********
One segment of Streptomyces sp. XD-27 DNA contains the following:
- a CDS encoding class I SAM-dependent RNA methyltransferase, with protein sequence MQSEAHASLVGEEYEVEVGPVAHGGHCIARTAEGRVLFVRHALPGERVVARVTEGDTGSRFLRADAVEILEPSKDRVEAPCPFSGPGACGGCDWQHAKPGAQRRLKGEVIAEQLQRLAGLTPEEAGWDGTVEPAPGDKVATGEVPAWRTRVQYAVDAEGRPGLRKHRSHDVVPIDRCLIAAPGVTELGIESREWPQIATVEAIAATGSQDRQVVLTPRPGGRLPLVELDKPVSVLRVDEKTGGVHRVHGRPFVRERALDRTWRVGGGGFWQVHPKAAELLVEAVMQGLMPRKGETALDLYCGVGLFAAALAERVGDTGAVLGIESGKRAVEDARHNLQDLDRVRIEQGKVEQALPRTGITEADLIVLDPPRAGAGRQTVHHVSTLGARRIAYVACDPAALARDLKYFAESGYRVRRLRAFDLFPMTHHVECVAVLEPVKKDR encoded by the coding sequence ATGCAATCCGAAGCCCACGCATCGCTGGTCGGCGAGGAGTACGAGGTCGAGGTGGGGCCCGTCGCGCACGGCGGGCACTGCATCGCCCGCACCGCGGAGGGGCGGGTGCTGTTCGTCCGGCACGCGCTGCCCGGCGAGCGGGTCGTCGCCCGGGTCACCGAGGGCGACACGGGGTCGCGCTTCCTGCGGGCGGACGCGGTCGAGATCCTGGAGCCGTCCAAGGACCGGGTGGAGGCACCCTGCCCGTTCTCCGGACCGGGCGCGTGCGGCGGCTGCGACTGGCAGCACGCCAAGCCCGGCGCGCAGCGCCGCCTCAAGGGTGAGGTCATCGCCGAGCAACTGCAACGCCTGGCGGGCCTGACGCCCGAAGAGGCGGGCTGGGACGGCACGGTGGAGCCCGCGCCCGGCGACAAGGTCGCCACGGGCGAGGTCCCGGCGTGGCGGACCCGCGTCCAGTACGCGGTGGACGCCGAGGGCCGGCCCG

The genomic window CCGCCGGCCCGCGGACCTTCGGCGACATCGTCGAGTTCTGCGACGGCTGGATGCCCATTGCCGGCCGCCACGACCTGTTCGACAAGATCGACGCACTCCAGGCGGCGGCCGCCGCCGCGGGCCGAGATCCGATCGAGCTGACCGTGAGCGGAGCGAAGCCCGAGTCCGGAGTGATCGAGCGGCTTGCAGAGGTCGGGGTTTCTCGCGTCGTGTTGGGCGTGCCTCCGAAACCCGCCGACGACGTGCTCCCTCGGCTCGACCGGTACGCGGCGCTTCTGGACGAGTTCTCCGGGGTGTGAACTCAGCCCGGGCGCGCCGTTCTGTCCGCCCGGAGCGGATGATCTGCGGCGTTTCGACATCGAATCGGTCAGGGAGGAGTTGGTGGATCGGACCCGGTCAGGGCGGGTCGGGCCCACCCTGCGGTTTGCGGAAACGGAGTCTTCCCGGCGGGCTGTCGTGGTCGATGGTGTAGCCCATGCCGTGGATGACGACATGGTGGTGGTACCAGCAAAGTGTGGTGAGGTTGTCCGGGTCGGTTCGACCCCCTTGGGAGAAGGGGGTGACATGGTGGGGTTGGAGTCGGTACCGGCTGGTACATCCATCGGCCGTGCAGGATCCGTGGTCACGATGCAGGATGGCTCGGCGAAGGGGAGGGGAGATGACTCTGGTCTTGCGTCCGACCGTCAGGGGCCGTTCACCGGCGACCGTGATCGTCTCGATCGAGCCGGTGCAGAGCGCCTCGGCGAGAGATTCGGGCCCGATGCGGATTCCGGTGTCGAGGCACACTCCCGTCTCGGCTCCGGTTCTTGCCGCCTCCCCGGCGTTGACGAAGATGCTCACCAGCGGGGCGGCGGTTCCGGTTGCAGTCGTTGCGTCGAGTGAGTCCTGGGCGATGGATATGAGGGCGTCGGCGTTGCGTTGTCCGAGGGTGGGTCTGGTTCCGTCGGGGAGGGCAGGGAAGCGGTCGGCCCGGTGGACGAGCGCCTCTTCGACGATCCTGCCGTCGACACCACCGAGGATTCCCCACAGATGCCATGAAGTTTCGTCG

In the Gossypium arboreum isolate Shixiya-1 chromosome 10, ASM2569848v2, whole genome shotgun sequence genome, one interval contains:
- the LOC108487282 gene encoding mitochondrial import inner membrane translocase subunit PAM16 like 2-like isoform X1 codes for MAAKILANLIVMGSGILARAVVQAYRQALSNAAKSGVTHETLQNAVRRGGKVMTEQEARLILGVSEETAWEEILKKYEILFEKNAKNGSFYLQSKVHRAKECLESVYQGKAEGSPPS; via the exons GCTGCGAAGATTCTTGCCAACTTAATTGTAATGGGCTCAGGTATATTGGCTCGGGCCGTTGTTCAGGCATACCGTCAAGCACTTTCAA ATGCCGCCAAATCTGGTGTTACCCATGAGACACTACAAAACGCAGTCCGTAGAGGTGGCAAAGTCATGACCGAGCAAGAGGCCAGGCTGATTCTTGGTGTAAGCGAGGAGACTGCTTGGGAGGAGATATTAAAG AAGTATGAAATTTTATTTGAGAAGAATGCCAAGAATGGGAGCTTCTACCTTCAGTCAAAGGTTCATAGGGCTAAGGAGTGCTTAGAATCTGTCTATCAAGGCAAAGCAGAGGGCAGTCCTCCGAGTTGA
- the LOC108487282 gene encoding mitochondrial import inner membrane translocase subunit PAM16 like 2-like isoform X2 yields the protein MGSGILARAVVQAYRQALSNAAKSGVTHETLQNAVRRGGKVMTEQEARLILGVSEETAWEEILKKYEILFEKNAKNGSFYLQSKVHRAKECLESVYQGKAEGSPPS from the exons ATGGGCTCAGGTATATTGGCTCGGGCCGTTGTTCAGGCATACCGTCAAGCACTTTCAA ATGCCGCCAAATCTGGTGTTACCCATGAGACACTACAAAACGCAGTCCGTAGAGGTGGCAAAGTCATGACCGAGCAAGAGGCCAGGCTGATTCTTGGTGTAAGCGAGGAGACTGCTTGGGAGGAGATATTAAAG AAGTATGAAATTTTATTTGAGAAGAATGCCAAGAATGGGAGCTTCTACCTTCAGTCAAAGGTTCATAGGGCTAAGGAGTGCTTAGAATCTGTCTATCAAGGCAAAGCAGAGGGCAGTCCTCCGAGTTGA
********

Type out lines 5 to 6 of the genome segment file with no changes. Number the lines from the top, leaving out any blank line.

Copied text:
- the LOC108487282 gene encoding mitochondrial import inner membrane translocase subunit PAM16 like 2-like isoform X1 codes for MAAKILANLIVMGSGILARAVVQAYRQALSNAAKSGVTHETLQNAVRRGGKVMTEQEARLILGVSEETAWEEILKKYEILFEKNAKNGSFYLQSKVHRAKECLESVYQGKAEGSPPS; via the exons GCTGCGAAGATTCTTGCCAACTTAATTGTAATGGGCTCAGGTATATTGGCTCGGGCCGTTGTTCAGGCATACCGTCAAGCACTTTCAA ATGCCGCCAAATCTGGTGTTACCCATGAGACACTACAAAACGCAGTCCGTAGAGGTGGCAAAGTCATGACCGAGCAAGAGGCCAGGCTGATTCTTGGTGTAAGCGAGGAGACTGCTTGGGAGGAGATATTAAAG AAGTATGAAATTTTATTTGAGAAGAATGCCAAGAATGGGAGCTTCTACCTTCAGTCAAAGGTTCATAGGGCTAAGGAGTGCTTAGAATCTGTCTATCAAGGCAAAGCAGAGGGCAGTCCTCCGAGTTGA
- the LOC108487282 gene encoding mitochondrial import inner membrane translocase subunit PAM16 like 2-like isoform X2 yields the protein MGSGILARAVVQAYRQALSNAAKSGVTHETLQNAVRRGGKVMTEQEARLILGVSEETAWEEILKKYEILFEKNAKNGSFYLQSKVHRAKECLESVYQGKAEGSPPS from the exons ATGGGCTCAGGTATATTGGCTCGGGCCGTTGTTCAGGCATACCGTCAAGCACTTTCAA ATGCCGCCAAATCTGGTGTTACCCATGAGACACTACAAAACGCAGTCCGTAGAGGTGGCAAAGTCATGACCGAGCAAGAGGCCAGGCTGATTCTTGGTGTAAGCGAGGAGACTGCTTGGGAGGAGATATTAAAG AAGTATGAAATTTTATTTGAGAAGAATGCCAAGAATGGGAGCTTCTACCTTCAGTCAAAGGTTCATAGGGCTAAGGAGTGCTTAGAATCTGTCTATCAAGGCAAAGCAGAGGGCAGTCCTCCGAGTTGA